So October has been and gone and already a week of November has passed, before we know it the season will be here once again! But is there really a season anymore? I reckon there is just as much fishing to be had now as at any other time in the year. I really enjoy my Grayling and Pike sessions but there are plenty of people who love to wet a line on a small still water and Trout Fisherman magazine caters for these anglers extremely well. Working as a main contributor on the magazine this is therefore the time of year when I head to various small waters across the region to put together a few winter features.

Leaving base the weather was not looking so good for pictures as I headed out with Henry Gilbey to perhaps one of the UKs very best small stillwaters, Blakewell. A beautiful 5 acre fishery the lake is run by Richard & John Nickell who employed me during my days as a North Devon college student. In fact I was rarely present at my A Level lectures, spending most of my time either at the local tackle shop or working at the fishery (or fishing some place of course!). As it happened I had already decided long before I enrolled at the college that I wanted to be a fly fishing instructor and so I look back on those missed lectures as a blessing in disguise!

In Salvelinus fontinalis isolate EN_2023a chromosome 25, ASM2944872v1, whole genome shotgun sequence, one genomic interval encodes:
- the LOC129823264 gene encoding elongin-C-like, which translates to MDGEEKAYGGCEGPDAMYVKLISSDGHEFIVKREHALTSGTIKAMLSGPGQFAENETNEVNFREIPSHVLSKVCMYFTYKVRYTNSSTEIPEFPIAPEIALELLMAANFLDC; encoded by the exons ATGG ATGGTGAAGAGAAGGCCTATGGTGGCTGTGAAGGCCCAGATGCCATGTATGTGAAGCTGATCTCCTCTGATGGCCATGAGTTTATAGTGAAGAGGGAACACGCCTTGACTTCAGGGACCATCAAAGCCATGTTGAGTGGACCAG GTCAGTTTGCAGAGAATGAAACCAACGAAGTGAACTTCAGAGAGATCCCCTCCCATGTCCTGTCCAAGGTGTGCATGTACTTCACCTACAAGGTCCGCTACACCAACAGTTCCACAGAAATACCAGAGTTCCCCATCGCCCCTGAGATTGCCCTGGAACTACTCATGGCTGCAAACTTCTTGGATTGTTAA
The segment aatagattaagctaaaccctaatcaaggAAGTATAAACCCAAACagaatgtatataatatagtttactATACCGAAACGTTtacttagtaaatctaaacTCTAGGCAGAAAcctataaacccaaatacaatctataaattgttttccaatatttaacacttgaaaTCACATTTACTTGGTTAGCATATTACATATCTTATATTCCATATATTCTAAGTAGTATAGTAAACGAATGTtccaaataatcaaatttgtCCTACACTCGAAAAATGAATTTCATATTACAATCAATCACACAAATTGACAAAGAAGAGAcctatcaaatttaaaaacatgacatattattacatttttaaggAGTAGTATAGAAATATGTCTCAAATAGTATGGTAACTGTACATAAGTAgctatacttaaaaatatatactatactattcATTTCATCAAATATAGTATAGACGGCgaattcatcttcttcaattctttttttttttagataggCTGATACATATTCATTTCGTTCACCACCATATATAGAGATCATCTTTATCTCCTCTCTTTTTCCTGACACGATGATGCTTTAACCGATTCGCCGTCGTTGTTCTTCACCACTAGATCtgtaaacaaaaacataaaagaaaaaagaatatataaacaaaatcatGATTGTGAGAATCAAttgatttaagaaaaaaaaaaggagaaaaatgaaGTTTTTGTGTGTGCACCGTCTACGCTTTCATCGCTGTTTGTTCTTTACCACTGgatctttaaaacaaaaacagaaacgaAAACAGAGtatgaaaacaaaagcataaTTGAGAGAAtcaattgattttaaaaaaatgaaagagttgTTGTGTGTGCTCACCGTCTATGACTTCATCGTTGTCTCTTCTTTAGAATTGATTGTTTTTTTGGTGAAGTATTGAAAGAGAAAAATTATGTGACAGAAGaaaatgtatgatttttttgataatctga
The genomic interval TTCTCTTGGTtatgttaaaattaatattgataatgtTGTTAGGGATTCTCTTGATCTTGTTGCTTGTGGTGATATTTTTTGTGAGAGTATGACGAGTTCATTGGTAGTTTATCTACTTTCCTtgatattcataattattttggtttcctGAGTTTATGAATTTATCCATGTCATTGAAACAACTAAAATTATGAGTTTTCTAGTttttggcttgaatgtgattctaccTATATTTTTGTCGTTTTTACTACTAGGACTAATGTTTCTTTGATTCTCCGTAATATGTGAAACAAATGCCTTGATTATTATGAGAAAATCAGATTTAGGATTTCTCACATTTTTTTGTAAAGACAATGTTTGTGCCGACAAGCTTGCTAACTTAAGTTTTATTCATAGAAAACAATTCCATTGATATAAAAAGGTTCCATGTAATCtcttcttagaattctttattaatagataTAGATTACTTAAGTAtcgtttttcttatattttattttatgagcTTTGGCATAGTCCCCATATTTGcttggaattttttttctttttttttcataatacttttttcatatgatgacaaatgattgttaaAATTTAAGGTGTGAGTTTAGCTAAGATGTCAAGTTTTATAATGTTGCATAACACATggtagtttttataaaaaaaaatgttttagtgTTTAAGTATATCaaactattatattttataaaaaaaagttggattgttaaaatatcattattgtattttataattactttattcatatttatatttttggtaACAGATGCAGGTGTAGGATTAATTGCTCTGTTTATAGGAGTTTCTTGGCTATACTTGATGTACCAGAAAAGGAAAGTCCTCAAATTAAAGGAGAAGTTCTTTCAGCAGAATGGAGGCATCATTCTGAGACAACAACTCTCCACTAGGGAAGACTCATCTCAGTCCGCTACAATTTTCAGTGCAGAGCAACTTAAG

Since then Blakewell has strived forward and I am always blown away by how well managed this venue is. Stringing up my 9' 6" Hardy Demon I was relishing the chance of a few hard fighting fish, although it was strictly work of course! There was a juggernaut cruising that I spotted through my Mauis which took the fly on one occassion but I missed it! After that it staunchly refused to accept anything I threw at it. Even so we got what we needed as the light improved to show Blakewell off in all its glory. Many may think that putting these features together is easy but in fact Henry never stops thinking about the next angle, point of focus, light situation etc., and he certainly rarely picks up a rod while out on a job although it looks like we will be tracking down a few Pike together soon.